Flags were flown at half-mast in gendarme stations across France as the country honoured the officer declared a national hero by President Emmanuel Macron after he swapped himself for a hostage and was killed by an Islamist gunman.
“Arnaud Beltrame died in the service of the nation to which he had already given so much,' Mr Macron said. 'In giving his life to end the deadly plan of a jihadi terrorist, he fell as a hero.'
The 45-year-old Lieutenant Colonel in the gendarmerie died in hospital overnight from gun wounds after he offered himself in exchange for a hostage held by an attacker holed up in a supermarket in the southwestern town of Trèbes on Friday.
Unbeknownst to his Morocco-born captor, who had by then killed three people in a shooting spree and wounded 16 more, he left his mobile phone on so police outside could hear what was happening inside the store.
They stormed the building when they heard gunfire and shot dead the hostage-taker. But Mr Beltrame was wounded in the intervention and died hours later.
Tributes to the dead officer, who first took his place among the elite police special forces in 2003 and was decorated in 2007 after serving in Iraq, flooded in on Saturday morning as the country woke to the news of his death.
The president was among the first to respond, with a long statement listing the gendarme’s glittering career - which included four years handling security at the Elysée - and saying he “deserved the respect and admiration of the entire nation.”
The officer’s name was the top trending hashtag on the French edition of Twitter, with members of the public in France and around the world paying tribute to what many of them called a “true hero.”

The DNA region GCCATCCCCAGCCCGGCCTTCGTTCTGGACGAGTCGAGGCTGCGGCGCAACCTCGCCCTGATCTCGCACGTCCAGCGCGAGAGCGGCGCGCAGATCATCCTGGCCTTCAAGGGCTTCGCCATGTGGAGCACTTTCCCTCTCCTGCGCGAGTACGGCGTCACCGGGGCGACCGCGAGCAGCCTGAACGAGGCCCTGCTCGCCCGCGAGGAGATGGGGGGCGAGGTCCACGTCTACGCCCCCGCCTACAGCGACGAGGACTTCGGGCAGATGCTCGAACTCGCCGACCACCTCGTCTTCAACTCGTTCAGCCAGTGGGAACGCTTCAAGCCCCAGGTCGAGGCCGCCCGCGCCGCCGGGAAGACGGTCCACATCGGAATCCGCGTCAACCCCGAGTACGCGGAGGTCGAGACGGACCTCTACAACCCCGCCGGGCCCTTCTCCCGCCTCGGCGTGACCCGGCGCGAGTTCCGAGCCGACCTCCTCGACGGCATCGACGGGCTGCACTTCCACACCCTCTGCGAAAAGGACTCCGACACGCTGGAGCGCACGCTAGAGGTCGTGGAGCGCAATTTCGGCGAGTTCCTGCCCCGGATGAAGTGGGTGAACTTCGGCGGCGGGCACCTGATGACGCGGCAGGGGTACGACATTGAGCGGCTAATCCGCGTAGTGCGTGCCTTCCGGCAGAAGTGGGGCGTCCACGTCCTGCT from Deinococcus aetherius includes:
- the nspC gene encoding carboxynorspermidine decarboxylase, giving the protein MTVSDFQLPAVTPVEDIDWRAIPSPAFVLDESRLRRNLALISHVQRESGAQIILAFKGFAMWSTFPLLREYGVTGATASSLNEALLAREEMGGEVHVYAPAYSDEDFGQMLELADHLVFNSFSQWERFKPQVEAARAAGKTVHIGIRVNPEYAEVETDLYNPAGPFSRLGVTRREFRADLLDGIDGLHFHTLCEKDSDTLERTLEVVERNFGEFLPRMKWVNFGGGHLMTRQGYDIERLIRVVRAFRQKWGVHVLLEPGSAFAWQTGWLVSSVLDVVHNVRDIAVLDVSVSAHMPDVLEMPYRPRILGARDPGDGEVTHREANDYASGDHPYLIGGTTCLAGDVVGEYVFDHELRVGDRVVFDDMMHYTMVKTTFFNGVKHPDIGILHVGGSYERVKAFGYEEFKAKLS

The name of the 25-year-old Islamist hostage-taker, Redouane Lakdim, who claimed allegiance to the Islamic State, was the second most used term on Twitter.
It was General Richard Lizurey, the director general of the national gendarmerie, who ordered the French tricolour to be flown at half-mast at stations across the country, saying he wanted to pay “solemn homage to the heroism of our comrade.”
Locals placed flowers on the ground outside the barracks in the town of Carcassonne where Mr Beltrame was based.
“He gave his life for someone else, for a stranger,” said the officer’s brother Cédric. “He departed as a hero.”
Mr Beltrame’s mother, speaking late on Friday while her son was still fighting for his life in hospital, said that when she heard the news that a gendarme had swapped himself for a hostage, she immediately “knew it was him.”
“He’s always been like that. He is someone… who would do anything for his country,” she said.
Mr Beltrame, who was married with no children, graduated from France’s elite Saint-Cyr military academy in 1999.
He later trained for the elite GIGN police force that specialises in counter-terrorism and hostage rescue, and at one point trained to become a military freefall parachutist, a type of high-altitude parachuting most often carried out by special forces.
He worked as an advisor at the ecology ministry for three years before going back to field work last year in the Aude region where his final - and fatal - intervention took place on Friday.
Mr Beltrame had organised a training session in the region in December for just such a hostage situation.
At the time, he armed his officers with paintball guns, according to Depeche du Midi, the local newspaper.
'We want to be as close to real conditions as possible,' he said then.
Investigators probing Friday’s attack will focus on establishing how the gunman, who was known to police for petty crime and drug dealing, got his weapon and how he became radicalised.
Two people have been detained over alleged links with a terrorist enterprise, one woman close to Lakdim and one friend of his, a 17-year-old male, the Paris prosecutor’s office said.